He figured he’d done something illegal and got caught and now he was embarrassed. The “home page” of his Dell notebook featured an FBI “wanted poster” with his picture. Perhaps he’d been “porn” surfing or downloaded music from a questionable source. He never told us what he had been doing when the wanted poster first appeared. The notice claimed he had been observed committing one or more Internet crimes from a list of illegal acts. He was ordered to pay a $350 fine within 72 hours or a federal warrant would be issued for his arrest and he would be prosecuted to the full extent of the law. Upon conviction there would a fine of up to $10,000 and a sentence of 5-20 years in federal prison. If he paid the fine, the case would be dropped and his computer would be restored. The method of payment must be “Money Pak.” He complained that he’d paid the fine more than a week ago but the FBI never unlocked his computer. He was surprised when we told him he’d been scammed but happy to know he would not have a criminal record or be listed as a registered sex offender. This “drive by” malware was probably attached to a porn or music site. When it popped up he was easily convinced that he’d committed a crime. His own web-cam was used to create a “mug shot” for his wanted poster.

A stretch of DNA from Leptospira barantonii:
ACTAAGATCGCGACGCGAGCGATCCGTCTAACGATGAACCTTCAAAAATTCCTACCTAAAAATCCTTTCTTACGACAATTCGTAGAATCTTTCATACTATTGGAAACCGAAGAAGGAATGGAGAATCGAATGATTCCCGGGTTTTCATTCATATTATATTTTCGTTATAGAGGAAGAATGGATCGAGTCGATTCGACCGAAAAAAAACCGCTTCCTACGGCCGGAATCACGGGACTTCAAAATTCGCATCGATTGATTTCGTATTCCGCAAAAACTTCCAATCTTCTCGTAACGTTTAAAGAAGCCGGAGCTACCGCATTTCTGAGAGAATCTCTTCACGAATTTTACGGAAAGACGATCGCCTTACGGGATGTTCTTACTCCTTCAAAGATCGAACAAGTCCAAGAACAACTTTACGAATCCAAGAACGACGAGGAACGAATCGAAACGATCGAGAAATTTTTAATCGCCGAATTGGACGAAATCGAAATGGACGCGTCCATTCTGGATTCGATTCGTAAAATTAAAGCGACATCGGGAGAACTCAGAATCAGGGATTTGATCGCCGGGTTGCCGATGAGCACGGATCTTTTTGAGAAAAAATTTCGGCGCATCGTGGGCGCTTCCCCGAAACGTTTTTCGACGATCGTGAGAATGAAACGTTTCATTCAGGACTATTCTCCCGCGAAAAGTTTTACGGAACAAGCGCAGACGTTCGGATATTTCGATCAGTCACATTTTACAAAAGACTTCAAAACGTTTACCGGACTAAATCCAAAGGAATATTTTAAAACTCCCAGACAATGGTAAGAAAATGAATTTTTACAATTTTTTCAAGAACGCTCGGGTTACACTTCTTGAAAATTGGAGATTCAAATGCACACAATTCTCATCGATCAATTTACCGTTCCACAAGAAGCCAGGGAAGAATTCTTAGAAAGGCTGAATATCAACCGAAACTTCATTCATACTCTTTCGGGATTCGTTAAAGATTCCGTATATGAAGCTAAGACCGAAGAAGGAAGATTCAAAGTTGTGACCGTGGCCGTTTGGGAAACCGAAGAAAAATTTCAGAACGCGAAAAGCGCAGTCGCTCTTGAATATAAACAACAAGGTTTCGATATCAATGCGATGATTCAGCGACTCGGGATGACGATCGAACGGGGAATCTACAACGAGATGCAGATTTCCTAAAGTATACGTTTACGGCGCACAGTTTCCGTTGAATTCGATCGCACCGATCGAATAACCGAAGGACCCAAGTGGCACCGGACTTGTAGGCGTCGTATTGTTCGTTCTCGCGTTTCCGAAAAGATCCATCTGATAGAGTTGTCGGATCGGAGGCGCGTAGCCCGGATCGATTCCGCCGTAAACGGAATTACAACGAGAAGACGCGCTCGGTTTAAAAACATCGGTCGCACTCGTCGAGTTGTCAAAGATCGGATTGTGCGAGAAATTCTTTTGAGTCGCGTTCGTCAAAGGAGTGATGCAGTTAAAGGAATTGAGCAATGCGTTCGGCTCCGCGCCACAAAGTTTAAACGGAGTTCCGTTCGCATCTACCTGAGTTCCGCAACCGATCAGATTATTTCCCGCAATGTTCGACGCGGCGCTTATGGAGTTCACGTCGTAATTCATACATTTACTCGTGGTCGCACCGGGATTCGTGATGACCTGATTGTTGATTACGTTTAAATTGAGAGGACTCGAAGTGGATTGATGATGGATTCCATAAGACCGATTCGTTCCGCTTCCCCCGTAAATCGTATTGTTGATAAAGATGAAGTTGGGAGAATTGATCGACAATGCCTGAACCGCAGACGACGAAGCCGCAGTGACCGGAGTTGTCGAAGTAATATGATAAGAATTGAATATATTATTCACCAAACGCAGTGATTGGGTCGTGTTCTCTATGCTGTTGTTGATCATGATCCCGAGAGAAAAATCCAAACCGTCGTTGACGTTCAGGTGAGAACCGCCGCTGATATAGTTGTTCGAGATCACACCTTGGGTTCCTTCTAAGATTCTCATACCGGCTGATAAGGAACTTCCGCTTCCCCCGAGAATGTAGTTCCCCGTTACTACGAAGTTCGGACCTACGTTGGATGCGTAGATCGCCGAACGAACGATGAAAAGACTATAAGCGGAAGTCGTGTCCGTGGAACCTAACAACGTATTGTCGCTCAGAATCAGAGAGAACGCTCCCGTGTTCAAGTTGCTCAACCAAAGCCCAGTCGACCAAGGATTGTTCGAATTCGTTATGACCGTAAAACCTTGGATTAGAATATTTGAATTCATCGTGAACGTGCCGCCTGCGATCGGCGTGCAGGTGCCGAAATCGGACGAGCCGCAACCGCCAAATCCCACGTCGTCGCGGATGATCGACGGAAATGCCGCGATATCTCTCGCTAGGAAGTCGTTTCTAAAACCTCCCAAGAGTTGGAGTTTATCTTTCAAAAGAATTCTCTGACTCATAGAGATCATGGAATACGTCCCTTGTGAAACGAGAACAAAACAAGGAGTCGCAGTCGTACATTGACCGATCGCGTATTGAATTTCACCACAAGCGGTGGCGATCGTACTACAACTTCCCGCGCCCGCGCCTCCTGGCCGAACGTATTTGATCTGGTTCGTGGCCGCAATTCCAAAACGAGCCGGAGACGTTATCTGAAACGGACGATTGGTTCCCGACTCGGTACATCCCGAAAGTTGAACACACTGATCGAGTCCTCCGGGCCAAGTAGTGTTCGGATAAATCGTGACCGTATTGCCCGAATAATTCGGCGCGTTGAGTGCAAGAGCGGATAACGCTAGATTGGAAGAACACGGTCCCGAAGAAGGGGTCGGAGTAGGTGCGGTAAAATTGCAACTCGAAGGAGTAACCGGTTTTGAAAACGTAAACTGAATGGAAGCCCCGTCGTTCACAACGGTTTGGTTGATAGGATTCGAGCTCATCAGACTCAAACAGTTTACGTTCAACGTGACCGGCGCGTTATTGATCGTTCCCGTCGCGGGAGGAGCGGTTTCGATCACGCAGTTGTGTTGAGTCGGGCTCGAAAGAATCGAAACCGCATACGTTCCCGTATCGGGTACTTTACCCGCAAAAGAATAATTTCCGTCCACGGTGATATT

One lady told us that Norton (her anti-virus provider) contacted her saying that they needed access to her PC in order to clean it up. After an hour they informed her that the cost would be $199 and that it would take another hour to finish the job. Reluctantly she gave them her credit card number but when they finished her PC was a mess. She wanted to know what to do. We told her the first thing to do was cancel the credit card. “Oh” she said, “that’s how I knew it was a scam. While they were fixing my PC, my credit card company called to tell me that my card was being used all over the world. They recommended that I cancel it. I told them to cancel it immediately” she said proudly. “That was weeks ago.” I shook my head and started to say something but she had already figured it out. “Oh my God” she blurted out with her hand to her mouth. “It wasn’t them was it? I didn’t really cancel my card. That’s why they never sent me a new card.” She dashed home to contact her card company.
So what should you do when “Windows” calls to warn you that your PC is infected, when your anti-virus says “click here”, when Yahoo wants your password for a security update, when a third cousin is mugged in Istanbul and needs you to send money, when you get an offer to speed up your PC, when UPS tells you they have a package for you, when Adobe wants you to update “Reader?”
Next week we will talk about anti-virus, anti-spyware, pop-up blockers, firewalls, parental controls etc but the real key to “safe surfing” is PARANOIA. Assume that everyone and everything on the Internet is out to get you. It may be a terrible way to live your life but it is the best way to survive on the WWW.